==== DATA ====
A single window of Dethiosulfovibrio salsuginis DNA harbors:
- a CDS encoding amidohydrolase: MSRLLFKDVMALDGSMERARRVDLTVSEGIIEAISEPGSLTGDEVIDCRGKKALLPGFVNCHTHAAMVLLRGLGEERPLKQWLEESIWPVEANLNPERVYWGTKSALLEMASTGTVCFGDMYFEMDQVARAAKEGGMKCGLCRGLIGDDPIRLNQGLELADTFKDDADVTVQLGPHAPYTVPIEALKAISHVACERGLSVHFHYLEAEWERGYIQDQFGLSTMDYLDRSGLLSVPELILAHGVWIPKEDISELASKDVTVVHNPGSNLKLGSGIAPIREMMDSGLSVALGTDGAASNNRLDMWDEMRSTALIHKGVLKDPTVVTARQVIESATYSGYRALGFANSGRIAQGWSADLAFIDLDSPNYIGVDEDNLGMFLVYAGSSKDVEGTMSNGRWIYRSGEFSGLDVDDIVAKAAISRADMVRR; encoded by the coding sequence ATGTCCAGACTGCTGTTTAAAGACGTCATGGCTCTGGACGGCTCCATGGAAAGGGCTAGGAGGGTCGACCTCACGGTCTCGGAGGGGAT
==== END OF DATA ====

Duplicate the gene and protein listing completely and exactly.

A single window of Dethiosulfovibrio salsuginis DNA harbors:
- a CDS encoding amidohydrolase: MSRLLFKDVMALDGSMERARRVDLTVSEGIIEAISEPGSLTGDEVIDCRGKKALLPGFVNCHTHAAMVLLRGLGEERPLKQWLEESIWPVEANLNPERVYWGTKSALLEMASTGTVCFGDMYFEMDQVARAAKEGGMKCGLCRGLIGDDPIRLNQGLELADTFKDDADVTVQLGPHAPYTVPIEALKAISHVACERGLSVHFHYLEAEWERGYIQDQFGLSTMDYLDRSGLLSVPELILAHGVWIPKEDISELASKDVTVVHNPGSNLKLGSGIAPIREMMDSGLSVALGTDGAASNNRLDMWDEMRSTALIHKGVLKDPTVVTARQVIESATYSGYRALGFANSGRIAQGWSADLAFIDLDSPNYIGVDEDNLGMFLVYAGSSKDVEGTMSNGRWIYRSGEFSGLDVDDIVAKAAISRADMVRR; encoded by the coding sequence ATGTCCAGACTGCTGTTTAAAGACGTCATGGCTCTGGACGGCTCCATGGAAAGGGCTAGGAGGGTCGACCTCACGGTCTCGGAGGGGAT